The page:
The boxing world can be a very cynical place. The modern fight fans deal more with frustration and “settling” than big fights and Fight of the Year ring wars.
To blame for boxing’s penchant of letting down its most loyal fans is an awful business model, which has taken the sport away from the general public’s eye and put it behind paywalls and subscription services for several decades. In recent years, the pay walls and subscription demands have been even greater and more prevalent. The sport has been divvied up to such a degree that many of the top fighters are separated from one another, preventing some of the biggest battles from happening.
Occasionally, though, good things do manage to happen. Often, not after some significant and long-unfolding drama, but they can happen nonetheless.
Could this be the case when it comes to two of the sport’s biggest fights: Errol Spence Jr. vs. Terence Crawford and Gervonta Davis vs. Ryan Garcia?
Two recent tweets from online boxing editor for talkSPORT.com, Michael Benson, give fans hope that these two potential blockbusters could be just around the proverbial corner.
Quoting president of Showtime Sports, Stephen Espinoza, the boxing journalist injected a bit of sunshine into the dreary lives of fight fans heading into what looks to be a bleak winter:
“Showtime’s Stephen Espinoza has insisted that he remains ‘very, very optimistic’ about Errol Spence vs Terence Crawford and said he is ‘very confident it’s gonna happen.’ [Town Bizznizz]”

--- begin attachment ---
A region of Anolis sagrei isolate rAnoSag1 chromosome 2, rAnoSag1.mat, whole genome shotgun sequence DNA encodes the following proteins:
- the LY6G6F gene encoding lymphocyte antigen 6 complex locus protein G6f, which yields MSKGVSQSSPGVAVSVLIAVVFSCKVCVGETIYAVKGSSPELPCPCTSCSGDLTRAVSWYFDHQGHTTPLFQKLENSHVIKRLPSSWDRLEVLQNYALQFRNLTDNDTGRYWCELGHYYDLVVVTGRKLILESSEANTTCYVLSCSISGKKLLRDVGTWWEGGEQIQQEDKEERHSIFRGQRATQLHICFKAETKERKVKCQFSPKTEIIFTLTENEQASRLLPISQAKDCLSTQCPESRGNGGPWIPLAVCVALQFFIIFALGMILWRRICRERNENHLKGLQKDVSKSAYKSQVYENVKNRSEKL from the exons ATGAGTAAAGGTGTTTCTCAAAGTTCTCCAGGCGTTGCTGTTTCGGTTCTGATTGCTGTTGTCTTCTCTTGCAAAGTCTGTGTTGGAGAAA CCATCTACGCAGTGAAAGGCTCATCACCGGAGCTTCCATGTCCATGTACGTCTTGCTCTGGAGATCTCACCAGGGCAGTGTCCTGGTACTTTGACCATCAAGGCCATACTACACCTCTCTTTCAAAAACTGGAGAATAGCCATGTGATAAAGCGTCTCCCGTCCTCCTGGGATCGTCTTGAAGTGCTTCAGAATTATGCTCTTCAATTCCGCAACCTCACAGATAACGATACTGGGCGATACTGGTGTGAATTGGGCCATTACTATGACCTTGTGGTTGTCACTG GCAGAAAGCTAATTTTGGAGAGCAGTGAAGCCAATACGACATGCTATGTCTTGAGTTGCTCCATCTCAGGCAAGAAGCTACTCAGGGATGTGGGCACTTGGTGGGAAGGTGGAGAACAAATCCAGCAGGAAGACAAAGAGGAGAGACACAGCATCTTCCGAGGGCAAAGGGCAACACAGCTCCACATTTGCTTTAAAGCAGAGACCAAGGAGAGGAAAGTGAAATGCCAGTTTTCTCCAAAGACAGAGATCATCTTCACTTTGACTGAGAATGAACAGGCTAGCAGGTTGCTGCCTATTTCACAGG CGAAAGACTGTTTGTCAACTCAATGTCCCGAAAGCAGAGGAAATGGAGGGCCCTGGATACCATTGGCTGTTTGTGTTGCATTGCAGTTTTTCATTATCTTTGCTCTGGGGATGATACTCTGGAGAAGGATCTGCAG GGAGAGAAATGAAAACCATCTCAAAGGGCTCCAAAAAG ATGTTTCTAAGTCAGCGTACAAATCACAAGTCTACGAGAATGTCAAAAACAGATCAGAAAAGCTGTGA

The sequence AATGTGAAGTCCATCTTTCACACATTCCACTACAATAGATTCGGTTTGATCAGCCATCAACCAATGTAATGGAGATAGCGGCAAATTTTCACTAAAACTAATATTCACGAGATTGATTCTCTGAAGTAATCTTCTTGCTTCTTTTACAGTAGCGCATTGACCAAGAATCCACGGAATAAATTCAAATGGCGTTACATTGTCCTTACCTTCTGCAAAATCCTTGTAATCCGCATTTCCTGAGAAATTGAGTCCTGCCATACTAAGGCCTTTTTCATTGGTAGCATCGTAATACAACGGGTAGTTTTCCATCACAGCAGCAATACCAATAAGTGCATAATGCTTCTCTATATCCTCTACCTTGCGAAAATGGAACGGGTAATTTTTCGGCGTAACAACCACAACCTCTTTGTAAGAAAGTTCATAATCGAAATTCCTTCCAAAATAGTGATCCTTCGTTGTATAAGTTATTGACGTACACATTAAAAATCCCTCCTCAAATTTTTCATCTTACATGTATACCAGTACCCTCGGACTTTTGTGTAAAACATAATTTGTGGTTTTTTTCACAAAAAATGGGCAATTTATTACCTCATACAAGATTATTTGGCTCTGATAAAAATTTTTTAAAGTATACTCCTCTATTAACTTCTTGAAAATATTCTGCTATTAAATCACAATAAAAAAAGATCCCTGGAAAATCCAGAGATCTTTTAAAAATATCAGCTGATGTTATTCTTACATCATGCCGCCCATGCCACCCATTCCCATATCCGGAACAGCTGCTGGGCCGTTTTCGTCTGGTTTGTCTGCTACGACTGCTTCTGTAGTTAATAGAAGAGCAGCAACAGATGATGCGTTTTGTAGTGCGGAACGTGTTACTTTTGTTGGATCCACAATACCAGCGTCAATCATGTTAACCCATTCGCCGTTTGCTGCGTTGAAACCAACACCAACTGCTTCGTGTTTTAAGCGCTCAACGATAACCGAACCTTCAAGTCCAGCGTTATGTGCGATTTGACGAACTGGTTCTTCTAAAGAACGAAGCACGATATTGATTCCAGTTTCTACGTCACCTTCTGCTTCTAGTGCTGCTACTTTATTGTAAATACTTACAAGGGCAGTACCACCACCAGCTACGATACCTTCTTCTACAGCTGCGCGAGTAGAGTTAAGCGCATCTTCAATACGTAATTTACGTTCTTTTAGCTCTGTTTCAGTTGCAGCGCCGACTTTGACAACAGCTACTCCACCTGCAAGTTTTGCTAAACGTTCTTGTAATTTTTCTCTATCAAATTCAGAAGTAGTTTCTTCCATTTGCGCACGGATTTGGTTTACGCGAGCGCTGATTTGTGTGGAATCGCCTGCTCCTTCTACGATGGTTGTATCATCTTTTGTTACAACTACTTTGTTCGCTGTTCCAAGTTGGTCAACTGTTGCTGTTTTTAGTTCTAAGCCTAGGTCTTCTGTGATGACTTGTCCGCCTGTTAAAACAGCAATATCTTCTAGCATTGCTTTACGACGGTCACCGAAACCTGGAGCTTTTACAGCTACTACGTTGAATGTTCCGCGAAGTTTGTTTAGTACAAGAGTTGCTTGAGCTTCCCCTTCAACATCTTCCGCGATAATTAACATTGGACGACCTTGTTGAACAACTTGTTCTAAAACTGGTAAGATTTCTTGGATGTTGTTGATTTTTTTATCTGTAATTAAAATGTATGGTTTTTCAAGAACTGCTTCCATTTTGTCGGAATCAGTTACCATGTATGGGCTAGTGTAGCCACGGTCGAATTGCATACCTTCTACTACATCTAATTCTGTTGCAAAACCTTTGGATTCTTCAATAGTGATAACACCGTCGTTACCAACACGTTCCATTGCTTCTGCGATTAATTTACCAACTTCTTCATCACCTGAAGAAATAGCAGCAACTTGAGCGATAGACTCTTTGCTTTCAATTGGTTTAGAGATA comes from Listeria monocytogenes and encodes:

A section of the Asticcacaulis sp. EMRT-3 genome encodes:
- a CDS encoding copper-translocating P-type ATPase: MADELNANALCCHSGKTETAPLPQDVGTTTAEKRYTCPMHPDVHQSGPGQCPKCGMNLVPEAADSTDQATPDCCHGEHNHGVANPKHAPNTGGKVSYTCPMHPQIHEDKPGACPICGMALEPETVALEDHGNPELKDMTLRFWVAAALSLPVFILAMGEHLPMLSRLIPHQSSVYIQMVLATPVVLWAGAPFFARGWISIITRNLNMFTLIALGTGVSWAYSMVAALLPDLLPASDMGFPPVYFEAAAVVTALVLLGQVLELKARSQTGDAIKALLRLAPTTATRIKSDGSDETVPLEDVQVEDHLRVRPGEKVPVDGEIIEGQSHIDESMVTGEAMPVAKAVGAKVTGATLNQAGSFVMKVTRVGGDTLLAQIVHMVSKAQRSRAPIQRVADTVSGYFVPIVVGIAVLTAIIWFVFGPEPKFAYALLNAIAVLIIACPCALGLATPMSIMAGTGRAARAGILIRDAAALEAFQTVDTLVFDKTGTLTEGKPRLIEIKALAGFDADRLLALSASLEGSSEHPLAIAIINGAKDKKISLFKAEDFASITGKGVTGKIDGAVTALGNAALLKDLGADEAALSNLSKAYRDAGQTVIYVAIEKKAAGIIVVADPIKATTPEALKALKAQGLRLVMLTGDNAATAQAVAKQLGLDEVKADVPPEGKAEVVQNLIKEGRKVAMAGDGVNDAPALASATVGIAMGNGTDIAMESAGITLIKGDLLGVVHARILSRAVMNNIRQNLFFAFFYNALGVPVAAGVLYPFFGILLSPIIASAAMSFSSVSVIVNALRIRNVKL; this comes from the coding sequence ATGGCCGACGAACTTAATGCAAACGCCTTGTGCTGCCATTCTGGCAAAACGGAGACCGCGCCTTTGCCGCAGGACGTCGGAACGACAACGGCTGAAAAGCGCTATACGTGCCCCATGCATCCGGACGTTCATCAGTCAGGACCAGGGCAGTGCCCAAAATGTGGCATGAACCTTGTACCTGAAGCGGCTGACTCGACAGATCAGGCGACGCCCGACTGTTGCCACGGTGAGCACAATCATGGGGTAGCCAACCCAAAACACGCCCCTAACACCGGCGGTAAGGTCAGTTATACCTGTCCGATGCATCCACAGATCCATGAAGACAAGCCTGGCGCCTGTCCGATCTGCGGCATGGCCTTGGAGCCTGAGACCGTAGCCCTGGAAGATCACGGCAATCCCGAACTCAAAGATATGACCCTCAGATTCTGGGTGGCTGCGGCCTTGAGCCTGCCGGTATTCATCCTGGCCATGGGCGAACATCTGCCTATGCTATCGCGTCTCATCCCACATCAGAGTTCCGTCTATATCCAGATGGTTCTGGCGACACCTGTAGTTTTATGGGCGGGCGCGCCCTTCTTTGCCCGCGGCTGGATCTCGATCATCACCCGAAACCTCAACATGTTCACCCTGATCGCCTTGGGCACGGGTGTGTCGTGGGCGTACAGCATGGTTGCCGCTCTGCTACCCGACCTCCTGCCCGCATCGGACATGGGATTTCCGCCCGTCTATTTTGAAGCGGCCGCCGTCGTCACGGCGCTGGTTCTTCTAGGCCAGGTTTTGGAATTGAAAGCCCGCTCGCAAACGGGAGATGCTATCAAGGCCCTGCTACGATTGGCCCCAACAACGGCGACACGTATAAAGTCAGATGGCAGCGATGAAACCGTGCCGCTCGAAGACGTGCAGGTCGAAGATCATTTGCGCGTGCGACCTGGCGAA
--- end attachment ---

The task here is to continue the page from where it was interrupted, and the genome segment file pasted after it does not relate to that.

“Showtime’s Stephen Espinoza has declared that he believes Gervonta Davis vs Ryan Garcia is ‘very close’. He said they have ‘largely a deal in place’ with some details and the TV network situation still to be worked out. [Town Bizznizz]”
Now, although this news is very, very extra unofficial, if there’s one industry source who WOULD know of any behind the scenes rumblings it’s Espinoza, who not only has unlimited contacts throughout the sport, but who may have a stake in staging these fights.
Spence vs. Crawford is a welterweight unification bout that has been brewing and stewing for years already. Nebraska’s Crawford has been WBO welterweight champ since 2018, with five successful defenses under his belt. Texas native Spence, meanwhile, won the IBF title in 2017 and has managed to add the WBA and WBO titles over the last three years or so. The winner of this highly-anticipated 147 lb. clash would be the fully unified champ, something which the division hasn’t had at any point in the 4-belt era. The last fully unified champ at 147 was Zab Judah, during the sport’s 3-belt era, who held the WBA, WBC, and IBF titles from February, 2005 to January, 2006.
Davis vs. Garcia has risen from social media rumor to “maybe, possibly, it could happen” buzz in the traditional media. In recent weeks, however, both young fighters have hinted strongly that this fight might actually happen sooner rather than later. Born of disdain for one another’s skills and the attention they receive from fans and media, this lightweight (or junior welterweight) battle of 20-somethings will pit two of boxing’s best raw talents against one another. The 27-year-old Davis is already a 3-division world champ, while the 23-year-old Garcia, who boasts a tremendous social media following, is a top contender with definite world champ probability.
Realistically, if these two major fights happen, they might not hit a ring until early next year at the earliest. Unless they agree to terms and sign contracts almost immediately, squeezing either of these fights into the schedule this year would seem unlikely.
But will waiting several more months sour fans’ enthusiasm for these fights and, more importantly for organizers, fans’ willingness to purchase either cards on pay-per-view? We shall see.